Dart (steamboat)

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For other ships with the same name, see Dart (ship).
Dart (steamboat 1911).jpg
Dart
History
Name: Dart
Operator: McDowell Trans. Co.; Anderson Tug; others.
Route: Puget Sound
Completed: 1911
General characteristics
Tonnage: 74
Length: 57 ft 4 in (17.48 m)
Beam: 17 ft 4 in (5.3 m)
Depth: 5 ft 2 in (1.6 m) depth of hold
Installed power: steam engine
Propulsion: propeller

The steamboat Dart operated in the early 1900s as part of the Puget Sound Mosquito Fleet.

Career[edit]

Dart was built in 1911 by Matthew McDowell at Tacoma for his steamboat line's Seattle-Tacoma-East Pass run.[1] Dart a small vessel even by Mosquito Fleet standards.[2]

Dart ran on the Seattle-Tacoma-East Pass route until about 1918, when Captain McDowell sold her to the Wrangell concern of W.T. Hale and P.C. McCormick, who converted Dart to a motor vessel to run mail between Wrangell and Prince of Wales Island. Later, he sold Dart to Paul S. Charles of Ketchikan interests.[2]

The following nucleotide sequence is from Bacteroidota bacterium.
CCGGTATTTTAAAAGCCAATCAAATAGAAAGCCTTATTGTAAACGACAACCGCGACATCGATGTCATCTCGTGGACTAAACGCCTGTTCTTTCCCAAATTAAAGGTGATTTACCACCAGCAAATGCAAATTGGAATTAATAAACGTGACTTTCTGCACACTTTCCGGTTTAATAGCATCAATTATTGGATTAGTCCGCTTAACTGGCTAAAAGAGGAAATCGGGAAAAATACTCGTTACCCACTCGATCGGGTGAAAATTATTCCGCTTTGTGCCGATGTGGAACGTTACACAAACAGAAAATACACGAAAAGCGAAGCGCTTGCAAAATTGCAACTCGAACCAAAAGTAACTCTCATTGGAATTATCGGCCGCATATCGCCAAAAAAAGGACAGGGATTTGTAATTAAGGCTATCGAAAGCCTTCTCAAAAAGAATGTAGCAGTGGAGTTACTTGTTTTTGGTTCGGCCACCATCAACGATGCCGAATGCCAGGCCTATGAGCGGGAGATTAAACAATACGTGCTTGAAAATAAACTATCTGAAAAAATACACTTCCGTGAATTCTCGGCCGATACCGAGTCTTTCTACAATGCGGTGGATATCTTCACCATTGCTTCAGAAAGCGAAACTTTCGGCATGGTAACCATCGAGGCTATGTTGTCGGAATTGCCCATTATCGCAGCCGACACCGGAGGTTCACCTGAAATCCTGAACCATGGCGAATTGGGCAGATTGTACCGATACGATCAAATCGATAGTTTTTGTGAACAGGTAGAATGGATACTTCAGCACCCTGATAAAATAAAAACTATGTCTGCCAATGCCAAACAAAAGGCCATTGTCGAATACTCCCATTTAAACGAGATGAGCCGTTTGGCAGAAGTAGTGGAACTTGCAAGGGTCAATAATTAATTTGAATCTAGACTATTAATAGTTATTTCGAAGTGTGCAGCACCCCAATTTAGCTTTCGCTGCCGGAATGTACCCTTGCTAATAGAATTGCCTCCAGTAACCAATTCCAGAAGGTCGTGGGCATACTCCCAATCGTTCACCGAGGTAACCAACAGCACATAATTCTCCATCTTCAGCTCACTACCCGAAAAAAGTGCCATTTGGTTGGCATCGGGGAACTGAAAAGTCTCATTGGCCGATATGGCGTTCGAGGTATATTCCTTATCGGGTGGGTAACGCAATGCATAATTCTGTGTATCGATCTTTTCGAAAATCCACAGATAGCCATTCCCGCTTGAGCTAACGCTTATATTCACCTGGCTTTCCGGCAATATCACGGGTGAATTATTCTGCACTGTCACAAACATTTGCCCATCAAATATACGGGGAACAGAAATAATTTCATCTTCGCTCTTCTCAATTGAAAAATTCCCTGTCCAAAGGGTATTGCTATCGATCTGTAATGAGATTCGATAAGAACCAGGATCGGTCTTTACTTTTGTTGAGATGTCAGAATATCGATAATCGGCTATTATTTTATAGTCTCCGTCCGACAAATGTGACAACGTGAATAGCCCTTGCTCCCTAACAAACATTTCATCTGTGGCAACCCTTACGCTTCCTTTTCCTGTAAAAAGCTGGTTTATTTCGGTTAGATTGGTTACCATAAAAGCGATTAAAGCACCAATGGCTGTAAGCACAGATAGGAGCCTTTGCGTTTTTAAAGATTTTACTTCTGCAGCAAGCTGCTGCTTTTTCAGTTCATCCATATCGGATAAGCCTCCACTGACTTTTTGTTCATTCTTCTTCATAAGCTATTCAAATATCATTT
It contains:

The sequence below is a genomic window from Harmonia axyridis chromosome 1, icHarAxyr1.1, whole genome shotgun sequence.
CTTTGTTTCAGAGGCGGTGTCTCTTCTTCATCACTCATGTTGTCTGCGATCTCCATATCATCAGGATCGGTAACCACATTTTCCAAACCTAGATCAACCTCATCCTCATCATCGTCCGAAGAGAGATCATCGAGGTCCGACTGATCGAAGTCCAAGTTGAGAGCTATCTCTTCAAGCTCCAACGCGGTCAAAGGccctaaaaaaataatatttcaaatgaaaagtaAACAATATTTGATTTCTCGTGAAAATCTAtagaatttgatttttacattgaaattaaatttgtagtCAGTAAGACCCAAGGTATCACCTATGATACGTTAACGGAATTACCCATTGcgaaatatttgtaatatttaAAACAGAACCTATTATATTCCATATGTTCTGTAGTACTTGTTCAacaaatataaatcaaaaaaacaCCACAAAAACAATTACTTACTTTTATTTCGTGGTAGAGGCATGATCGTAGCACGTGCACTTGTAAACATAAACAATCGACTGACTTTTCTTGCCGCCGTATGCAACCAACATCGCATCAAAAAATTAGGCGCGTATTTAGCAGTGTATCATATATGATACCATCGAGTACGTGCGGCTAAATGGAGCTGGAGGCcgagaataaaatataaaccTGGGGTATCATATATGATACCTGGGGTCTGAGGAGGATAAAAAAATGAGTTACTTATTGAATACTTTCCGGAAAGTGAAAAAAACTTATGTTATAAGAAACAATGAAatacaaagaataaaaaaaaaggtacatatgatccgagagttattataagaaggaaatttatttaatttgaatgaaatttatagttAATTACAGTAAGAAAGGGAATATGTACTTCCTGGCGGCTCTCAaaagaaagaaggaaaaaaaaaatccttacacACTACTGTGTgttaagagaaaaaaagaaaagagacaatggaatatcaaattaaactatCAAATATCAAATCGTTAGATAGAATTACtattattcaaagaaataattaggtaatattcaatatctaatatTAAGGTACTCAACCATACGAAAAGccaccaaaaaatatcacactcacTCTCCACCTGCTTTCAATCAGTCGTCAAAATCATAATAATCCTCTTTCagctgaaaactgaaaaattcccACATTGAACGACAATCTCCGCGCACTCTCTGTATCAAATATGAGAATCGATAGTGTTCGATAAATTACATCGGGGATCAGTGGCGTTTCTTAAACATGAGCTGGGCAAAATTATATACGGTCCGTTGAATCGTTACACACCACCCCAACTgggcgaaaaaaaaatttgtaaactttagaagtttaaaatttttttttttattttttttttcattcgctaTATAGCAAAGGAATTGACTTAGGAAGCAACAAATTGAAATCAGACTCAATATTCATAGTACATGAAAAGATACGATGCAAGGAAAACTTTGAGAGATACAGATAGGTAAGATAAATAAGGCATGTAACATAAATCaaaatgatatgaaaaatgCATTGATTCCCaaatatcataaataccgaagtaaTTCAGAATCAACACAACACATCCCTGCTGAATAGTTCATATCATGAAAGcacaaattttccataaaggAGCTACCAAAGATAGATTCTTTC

In 1925 the Anderson Tug Company purchased Dart and returned her to Puget Sound to operate as a tug. In 1928 Dart burned on the Sound while awaiting scrapping. Her engines were salvaged and placed in the ferry City of Mukilteo. Her hull, still good apparently, was rebuilt as a diesel freighter and sent to work routes out of Juneau.[2][3]

See also[edit]

Notes[edit]

  1. ^ Newell, Gordon R., and Williamson, Joe, Pacific Steamboats, at 120, Superior Publishing, Seattle, WA 1958 (showing photo of Dart)
  2. ^ a b c Newell, ed., H.W. McCurdy Marine History, at 189, 298-99, and 389
  3. ^ Faber, Steamer's Wake, at 144.

References[edit]

  • Faber, Jim, Steamer's Wake, Enetai Press, Seattle, WA 1985 ISBN 0-9615811-0-7.
  • Newell, Gordon R., and Williamson, Joe, Pacific Steamboats, Superior Publishing, Seattle, WA 1958.
  • Newell, Gordon R., ed., H.W. McCurdy Marine History of the Pacific Northwest, Superior Publishing, Seattle, WA 1966

External links[edit]